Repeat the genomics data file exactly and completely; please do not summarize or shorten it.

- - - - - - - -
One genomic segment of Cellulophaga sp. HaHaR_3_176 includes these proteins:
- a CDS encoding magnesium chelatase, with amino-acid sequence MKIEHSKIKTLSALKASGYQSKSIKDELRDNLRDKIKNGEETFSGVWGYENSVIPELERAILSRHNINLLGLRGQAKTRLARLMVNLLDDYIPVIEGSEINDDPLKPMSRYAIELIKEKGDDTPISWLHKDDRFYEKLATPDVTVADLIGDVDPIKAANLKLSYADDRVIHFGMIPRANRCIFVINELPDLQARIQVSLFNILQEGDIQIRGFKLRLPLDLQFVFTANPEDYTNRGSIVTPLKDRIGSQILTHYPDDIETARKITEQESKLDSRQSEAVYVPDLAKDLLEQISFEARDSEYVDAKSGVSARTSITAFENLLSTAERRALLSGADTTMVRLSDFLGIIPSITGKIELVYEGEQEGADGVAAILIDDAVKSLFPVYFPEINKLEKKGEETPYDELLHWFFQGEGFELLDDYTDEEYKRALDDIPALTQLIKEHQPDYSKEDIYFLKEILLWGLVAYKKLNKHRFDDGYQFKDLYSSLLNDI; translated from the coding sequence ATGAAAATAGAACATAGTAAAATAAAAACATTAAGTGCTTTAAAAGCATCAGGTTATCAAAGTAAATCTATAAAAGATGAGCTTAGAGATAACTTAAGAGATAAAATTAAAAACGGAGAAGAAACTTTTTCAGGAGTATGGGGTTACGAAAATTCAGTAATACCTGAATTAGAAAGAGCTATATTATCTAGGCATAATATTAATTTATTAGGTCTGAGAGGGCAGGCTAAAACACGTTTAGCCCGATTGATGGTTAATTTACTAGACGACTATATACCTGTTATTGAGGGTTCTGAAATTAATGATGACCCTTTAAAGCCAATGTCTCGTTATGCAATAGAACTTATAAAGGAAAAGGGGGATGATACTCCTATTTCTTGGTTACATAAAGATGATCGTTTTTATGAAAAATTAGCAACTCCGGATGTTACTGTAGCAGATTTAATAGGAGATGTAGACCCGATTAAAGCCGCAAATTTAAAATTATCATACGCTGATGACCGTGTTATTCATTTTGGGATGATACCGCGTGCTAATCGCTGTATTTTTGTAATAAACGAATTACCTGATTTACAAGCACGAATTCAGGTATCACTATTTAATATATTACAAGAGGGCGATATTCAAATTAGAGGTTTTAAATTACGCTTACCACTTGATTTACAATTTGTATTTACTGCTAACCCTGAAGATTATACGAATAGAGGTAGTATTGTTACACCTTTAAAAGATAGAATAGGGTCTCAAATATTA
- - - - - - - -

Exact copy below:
One genomic segment of Cellulophaga sp. HaHaR_3_176 includes these proteins:
- a CDS encoding magnesium chelatase, with amino-acid sequence MKIEHSKIKTLSALKASGYQSKSIKDELRDNLRDKIKNGEETFSGVWGYENSVIPELERAILSRHNINLLGLRGQAKTRLARLMVNLLDDYIPVIEGSEINDDPLKPMSRYAIELIKEKGDDTPISWLHKDDRFYEKLATPDVTVADLIGDVDPIKAANLKLSYADDRVIHFGMIPRANRCIFVINELPDLQARIQVSLFNILQEGDIQIRGFKLRLPLDLQFVFTANPEDYTNRGSIVTPLKDRIGSQILTHYPDDIETARKITEQESKLDSRQSEAVYVPDLAKDLLEQISFEARDSEYVDAKSGVSARTSITAFENLLSTAERRALLSGADTTMVRLSDFLGIIPSITGKIELVYEGEQEGADGVAAILIDDAVKSLFPVYFPEINKLEKKGEETPYDELLHWFFQGEGFELLDDYTDEEYKRALDDIPALTQLIKEHQPDYSKEDIYFLKEILLWGLVAYKKLNKHRFDDGYQFKDLYSSLLNDI; translated from the coding sequence ATGAAAATAGAACATAGTAAAATAAAAACATTAAGTGCTTTAAAAGCATCAGGTTATCAAAGTAAATCTATAAAAGATGAGCTTAGAGATAACTTAAGAGATAAAATTAAAAACGGAGAAGAAACTTTTTCAGGAGTATGGGGTTACGAAAATTCAGTAATACCTGAATTAGAAAGAGCTATATTATCTAGGCATAATATTAATTTATTAGGTCTGAGAGGGCAGGCTAAAACACGTTTAGCCCGATTGATGGTTAATTTACTAGACGACTATATACCTGTTATTGAGGGTTCTGAAATTAATGATGACCCTTTAAAGCCAATGTCTCGTTATGCAATAGAACTTATAAAGGAAAAGGGGGATGATACTCCTATTTCTTGGTTACATAAAGATGATCGTTTTTATGAAAAATTAGCAACTCCGGATGTTACTGTAGCAGATTTAATAGGAGATGTAGACCCGATTAAAGCCGCAAATTTAAAATTATCATACGCTGATGACCGTGTTATTCATTTTGGGATGATACCGCGTGCTAATCGCTGTATTTTTGTAATAAACGAATTACCTGATTTACAAGCACGAATTCAGGTATCACTATTTAATATATTACAAGAGGGCGATATTCAAATTAGAGGTTTTAAATTACGCTTACCACTTGATTTACAATTTGTATTTACTGCTAACCCTGAAGATTATACGAATAGAGGTAGTATTGTTACACCTTTAAAAGATAGAATAGGGTCTCAAATATTA